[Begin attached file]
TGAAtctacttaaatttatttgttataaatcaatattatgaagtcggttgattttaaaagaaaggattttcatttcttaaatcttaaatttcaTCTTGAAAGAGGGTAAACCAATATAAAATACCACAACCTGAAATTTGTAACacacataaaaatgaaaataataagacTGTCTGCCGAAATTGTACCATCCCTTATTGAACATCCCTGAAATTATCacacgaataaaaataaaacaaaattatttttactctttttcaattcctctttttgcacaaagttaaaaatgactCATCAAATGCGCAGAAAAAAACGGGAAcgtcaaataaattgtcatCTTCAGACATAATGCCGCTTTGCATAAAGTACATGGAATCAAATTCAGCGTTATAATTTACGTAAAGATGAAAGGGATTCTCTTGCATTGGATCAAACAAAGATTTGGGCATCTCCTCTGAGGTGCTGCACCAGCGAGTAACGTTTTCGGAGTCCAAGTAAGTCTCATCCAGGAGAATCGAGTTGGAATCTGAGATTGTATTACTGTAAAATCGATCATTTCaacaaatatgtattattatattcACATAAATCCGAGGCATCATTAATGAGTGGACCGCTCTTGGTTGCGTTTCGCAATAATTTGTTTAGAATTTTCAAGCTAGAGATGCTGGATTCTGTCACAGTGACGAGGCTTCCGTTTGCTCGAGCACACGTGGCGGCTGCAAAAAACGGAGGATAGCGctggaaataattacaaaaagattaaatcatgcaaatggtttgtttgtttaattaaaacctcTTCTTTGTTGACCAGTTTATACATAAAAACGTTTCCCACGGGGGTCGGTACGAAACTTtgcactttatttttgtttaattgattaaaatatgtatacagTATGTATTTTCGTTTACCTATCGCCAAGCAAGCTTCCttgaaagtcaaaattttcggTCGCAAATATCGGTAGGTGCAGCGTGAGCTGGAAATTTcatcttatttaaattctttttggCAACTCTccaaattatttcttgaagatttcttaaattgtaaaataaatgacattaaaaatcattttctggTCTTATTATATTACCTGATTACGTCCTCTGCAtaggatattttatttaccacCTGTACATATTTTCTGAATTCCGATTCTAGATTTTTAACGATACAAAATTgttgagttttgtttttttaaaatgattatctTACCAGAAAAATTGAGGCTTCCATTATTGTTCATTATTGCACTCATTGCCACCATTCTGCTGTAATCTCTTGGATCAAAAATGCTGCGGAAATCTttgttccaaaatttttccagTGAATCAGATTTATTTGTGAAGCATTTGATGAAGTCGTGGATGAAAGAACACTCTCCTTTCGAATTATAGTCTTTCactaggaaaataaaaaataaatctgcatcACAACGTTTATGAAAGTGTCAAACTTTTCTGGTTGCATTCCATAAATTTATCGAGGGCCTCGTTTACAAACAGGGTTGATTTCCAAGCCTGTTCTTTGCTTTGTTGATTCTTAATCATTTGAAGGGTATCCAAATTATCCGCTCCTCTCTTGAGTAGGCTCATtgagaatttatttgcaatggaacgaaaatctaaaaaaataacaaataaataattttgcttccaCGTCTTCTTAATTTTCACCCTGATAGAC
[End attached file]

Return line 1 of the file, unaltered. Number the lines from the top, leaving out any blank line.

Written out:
TGAAtctacttaaatttatttgttataaatcaatattatgaagtcggttgattttaaaagaaaggattttcatttcttaaatcttaaatttcaTCTTGAAAGAGGGTAAACCAATATAAAATACCACAACCTGAAATTTGTAACacacataaaaatgaaaataataagacTGTCTGCCGAAATTGTACCATCCCTTATTGAACATCCCTGAAATTATCacacgaataaaaataaaacaaaattatttttactctttttcaattcctctttttgcacaaagttaaaaatgactCATCAAATGCGCAGAAAAAAACGGGAAcgtcaaataaattgtcatCTTCAGACATAATGCCGCTTTGCATAAAGTACATGGAATCAAATTCAGCGTTATAATTTACGTAAAGATGAAAGGGATTCTCTTGCATTGGATCAAACAAAGATTTGGGCATCTCCTCTGAGGTGCTGCACCAGCGAGTAACGTTTTCGGAGTCCAAGTAAGTCTCATCCAGGAGAATCGAGTTGGAATCTGAGATTGTATTACTGTAAAATCGATCATTTCaacaaatatgtattattatattcACATAAATCCGAGGCATCATTAATGAGTGGACCGCTCTTGGTTGCGTTTCGCAATAATTTGTTTAGAATTTTCAAGCTAGAGATGCTGGATTCTGTCACAGTGACGAGGCTTCCGTTTGCTCGAGCACACGTGGCGGCTGCAAAAAACGGAGGATAGCGctggaaataattacaaaaagattaaatcatgcaaatggtttgtttgtttaattaaaacctcTTCTTTGTTGACCAGTTTATACATAAAAACGTTTCCCACGGGGGTCGGTACGAAACTTtgcactttatttttgtttaattgattaaaatatgtatacagTATGTATTTTCGTTTACCTATCGCCAAGCAAGCTTCCttgaaagtcaaaattttcggTCGCAAATATCGGTAGGTGCAGCGTGAGCTGGAAATTTcatcttatttaaattctttttggCAACTCTccaaattatttcttgaagatttcttaaattgtaaaataaatgacattaaaaatcattttctggTCTTATTATATTACCTGATTACGTCCTCTGCAtaggatattttatttaccacCTGTACATATTTTCTGAATTCCGATTCTAGATTTTTAACGATACAAAATTgttgagttttgtttttttaaaatgattatctTACCAGAAAAATTGAGGCTTCCATTATTGTTCATTATTGCACTCATTGCCACCATTCTGCTGTAATCTCTTGGATCAAAAATGCTGCGGAAATCTttgttccaaaatttttccagTGAATCAGATTTATTTGTGAAGCATTTGATGAAGTCGTGGATGAAAGAACACTCTCCTTTCGAATTATAGTCTTTCactaggaaaataaaaaataaatctgcatcACAACGTTTATGAAAGTGTCAAACTTTTCTGGTTGCATTCCATAAATTTATCGAGGGCCTCGTTTACAAACAGGGTTGATTTCCAAGCCTGTTCTTTGCTTTGTTGATTCTTAATCATTTGAAGGGTATCCAAATTATCCGCTCCTCTCTTGAGTAGGCTCATtgagaatttatttgcaatggaacgaaaatctaaaaaaataacaaataaataattttgcttccaCGTCTTCTTAATTTTCACCCTGATAGAC